"Again the Kaiser addressed Count Eulenberg: 'Be sure to have the best artists of the Royal Orchestra perform Frederick the Great's compositions, and let Joachim be engaged for the occasion.' Saying this, he took her Majesty's arm, and bidding his guests and the Court a hasty good-night, strode out of the apartment."

A description of the Empress's costume for the concert follows.

"Her Majesty's dress consisted of a petticoat of sea-green satin, richly ornamented with silver lace of antique pattern and an overdress of dark velvet, embroidered with gold and set with precious stones. On her powdered hair, amplified by one of Herr Adeljana, the Viennese coiffeur's, most successful creations, sat a jaunty three-cornered hat having a blazing aigrette of large diamonds in front, the identical cluster of white stones which figured at the great Napoleon's coronation, and which he lost, together with his entire equipage, in the battle of Waterloo. In her ears her Majesty wore pearl ornaments representing a small bunch of cherries. Like the aigrette, they are Crown property, and that Auguste Victoria thought well enough of the jewels to rescue them from oblivion for this occasion was certainly most appropriate."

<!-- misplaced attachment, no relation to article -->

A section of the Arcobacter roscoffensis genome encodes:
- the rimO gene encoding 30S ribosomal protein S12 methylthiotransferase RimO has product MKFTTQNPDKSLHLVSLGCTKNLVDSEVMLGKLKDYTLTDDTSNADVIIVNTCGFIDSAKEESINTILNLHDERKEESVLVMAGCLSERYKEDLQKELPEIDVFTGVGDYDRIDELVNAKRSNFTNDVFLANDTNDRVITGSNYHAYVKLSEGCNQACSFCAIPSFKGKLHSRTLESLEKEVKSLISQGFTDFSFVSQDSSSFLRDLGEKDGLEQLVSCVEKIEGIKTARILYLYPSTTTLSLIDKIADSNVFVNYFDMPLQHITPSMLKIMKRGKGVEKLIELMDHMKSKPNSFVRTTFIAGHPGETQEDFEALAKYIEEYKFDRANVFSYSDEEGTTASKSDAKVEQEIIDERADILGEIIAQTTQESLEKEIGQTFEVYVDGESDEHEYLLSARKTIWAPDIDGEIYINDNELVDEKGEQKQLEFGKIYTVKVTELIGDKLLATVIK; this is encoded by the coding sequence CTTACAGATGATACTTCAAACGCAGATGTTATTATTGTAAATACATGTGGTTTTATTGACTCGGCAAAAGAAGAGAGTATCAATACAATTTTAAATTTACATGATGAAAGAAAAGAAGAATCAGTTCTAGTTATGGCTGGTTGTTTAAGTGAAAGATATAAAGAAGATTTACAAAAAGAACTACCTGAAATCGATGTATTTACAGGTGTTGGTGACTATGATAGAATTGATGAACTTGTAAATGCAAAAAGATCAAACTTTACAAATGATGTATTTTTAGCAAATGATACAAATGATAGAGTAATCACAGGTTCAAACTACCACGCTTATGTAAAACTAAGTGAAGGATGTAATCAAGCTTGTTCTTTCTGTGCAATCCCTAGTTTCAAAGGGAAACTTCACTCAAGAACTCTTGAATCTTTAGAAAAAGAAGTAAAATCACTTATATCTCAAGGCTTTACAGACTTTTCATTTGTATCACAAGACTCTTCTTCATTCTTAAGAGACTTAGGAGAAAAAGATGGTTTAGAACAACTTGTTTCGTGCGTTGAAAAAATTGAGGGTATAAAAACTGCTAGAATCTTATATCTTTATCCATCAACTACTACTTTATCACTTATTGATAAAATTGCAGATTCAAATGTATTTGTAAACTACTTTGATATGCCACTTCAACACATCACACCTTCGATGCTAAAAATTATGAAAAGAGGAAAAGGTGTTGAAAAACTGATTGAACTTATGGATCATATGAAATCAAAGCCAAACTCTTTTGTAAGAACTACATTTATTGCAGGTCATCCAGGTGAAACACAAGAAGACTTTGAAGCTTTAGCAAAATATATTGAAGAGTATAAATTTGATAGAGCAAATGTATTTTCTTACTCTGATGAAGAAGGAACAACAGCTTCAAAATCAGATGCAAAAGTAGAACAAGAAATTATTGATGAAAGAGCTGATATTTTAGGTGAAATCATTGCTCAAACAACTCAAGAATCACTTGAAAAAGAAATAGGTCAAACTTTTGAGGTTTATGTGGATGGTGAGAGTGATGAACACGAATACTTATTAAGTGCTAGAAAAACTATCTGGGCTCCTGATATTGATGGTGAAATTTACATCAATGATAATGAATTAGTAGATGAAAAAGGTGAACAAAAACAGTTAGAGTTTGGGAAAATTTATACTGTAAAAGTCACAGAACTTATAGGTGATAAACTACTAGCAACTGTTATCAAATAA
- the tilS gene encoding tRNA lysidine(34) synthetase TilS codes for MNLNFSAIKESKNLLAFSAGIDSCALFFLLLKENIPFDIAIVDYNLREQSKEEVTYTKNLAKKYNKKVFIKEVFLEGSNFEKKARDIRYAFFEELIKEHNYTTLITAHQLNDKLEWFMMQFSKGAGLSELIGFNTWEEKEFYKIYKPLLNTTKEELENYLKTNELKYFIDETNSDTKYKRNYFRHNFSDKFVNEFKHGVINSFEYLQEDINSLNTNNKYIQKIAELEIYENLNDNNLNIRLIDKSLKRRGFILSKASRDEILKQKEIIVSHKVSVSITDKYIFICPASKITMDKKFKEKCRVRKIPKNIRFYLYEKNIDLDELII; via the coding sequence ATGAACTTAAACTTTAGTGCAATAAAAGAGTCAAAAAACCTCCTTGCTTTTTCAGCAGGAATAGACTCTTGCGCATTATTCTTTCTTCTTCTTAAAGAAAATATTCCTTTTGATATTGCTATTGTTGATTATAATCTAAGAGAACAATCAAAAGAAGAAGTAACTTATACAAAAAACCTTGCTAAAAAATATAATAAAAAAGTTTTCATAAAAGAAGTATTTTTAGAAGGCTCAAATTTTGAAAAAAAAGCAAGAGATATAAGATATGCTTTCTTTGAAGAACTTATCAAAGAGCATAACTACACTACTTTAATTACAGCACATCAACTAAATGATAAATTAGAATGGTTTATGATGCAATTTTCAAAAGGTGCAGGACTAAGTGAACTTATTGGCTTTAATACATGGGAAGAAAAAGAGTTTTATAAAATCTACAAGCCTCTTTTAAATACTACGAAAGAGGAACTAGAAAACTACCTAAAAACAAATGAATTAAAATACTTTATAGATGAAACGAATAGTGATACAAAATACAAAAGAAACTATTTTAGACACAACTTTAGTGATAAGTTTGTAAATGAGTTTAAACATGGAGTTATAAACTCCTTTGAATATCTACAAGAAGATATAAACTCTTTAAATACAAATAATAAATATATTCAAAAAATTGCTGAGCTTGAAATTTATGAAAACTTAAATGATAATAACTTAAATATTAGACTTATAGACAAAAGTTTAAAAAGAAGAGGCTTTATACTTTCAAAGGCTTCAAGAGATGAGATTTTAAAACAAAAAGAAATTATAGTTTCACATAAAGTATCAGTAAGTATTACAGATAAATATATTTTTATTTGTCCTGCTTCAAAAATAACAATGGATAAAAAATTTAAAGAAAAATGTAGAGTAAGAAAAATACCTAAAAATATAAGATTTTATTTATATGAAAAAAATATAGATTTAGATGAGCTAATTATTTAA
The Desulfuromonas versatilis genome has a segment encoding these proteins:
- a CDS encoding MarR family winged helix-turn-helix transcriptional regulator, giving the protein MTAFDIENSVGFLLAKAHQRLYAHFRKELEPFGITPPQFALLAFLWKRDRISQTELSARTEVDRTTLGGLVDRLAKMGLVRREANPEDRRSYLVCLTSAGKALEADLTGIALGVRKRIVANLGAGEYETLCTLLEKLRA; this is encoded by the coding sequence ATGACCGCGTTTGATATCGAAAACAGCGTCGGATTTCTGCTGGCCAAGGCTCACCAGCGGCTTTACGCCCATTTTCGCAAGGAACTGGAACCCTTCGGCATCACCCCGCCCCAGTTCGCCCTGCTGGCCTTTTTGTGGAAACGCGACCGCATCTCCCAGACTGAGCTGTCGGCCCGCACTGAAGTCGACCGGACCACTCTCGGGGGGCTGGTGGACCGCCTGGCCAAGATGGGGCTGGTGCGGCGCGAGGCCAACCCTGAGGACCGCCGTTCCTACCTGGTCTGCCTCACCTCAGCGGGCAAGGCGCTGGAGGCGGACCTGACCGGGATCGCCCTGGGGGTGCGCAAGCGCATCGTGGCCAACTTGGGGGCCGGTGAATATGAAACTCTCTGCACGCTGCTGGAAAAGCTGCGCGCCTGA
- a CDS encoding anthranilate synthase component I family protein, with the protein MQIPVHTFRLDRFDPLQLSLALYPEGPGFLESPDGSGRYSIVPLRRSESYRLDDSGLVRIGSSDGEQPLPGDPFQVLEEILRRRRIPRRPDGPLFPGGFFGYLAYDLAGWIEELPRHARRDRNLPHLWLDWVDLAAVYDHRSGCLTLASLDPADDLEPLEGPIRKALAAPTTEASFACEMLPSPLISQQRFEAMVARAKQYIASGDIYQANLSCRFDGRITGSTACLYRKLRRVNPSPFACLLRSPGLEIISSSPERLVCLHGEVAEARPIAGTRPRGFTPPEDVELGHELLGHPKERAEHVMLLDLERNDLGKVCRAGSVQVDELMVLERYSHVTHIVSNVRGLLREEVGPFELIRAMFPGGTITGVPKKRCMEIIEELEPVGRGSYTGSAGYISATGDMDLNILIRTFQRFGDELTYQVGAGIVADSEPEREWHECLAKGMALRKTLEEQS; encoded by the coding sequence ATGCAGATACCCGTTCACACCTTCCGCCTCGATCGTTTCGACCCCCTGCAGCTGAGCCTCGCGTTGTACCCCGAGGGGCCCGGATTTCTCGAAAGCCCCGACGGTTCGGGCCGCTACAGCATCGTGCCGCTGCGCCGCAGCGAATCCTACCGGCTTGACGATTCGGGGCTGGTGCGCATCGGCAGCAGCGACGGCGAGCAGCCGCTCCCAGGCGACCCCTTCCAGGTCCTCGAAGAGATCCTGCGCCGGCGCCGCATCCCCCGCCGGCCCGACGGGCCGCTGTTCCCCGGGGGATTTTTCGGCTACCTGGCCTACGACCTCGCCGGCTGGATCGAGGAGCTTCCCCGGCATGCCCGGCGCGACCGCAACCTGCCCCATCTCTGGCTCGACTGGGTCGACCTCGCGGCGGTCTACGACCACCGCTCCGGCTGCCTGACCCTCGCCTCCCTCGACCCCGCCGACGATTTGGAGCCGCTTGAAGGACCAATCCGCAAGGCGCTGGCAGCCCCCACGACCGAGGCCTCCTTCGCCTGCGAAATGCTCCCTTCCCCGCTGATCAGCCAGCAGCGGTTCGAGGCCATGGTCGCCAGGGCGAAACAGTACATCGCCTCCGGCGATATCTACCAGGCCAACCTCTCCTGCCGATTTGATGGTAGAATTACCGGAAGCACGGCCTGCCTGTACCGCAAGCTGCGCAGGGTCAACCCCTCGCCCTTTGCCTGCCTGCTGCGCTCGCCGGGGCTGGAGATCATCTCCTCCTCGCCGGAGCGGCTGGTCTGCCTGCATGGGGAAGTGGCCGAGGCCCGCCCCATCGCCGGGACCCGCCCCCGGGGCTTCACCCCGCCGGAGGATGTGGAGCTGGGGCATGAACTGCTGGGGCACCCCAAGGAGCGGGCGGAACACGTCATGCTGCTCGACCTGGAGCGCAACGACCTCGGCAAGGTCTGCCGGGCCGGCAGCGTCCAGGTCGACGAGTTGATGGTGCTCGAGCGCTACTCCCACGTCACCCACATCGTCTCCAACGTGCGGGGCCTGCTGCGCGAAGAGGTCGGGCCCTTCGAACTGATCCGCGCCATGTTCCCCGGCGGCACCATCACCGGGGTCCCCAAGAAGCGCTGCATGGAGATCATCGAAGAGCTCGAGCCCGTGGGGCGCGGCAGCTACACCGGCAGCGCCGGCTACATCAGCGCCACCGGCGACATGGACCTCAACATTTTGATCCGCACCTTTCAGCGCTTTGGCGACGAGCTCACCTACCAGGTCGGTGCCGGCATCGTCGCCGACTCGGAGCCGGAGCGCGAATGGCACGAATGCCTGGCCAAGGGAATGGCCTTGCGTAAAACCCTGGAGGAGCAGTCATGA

The Emperor's costume is also described.

"He wore the cuirassier uniform of the great Frederick's period, a highly ornamented dress that suited the War Lord, who was painted and powdered to perfection, extremely well, especially as Wellington boots, a very becoming wig and his strange head-gear really and seemingly added to his figure, while his usually stern face beamed pleasantly under the powder and rouge laid on by expert hands."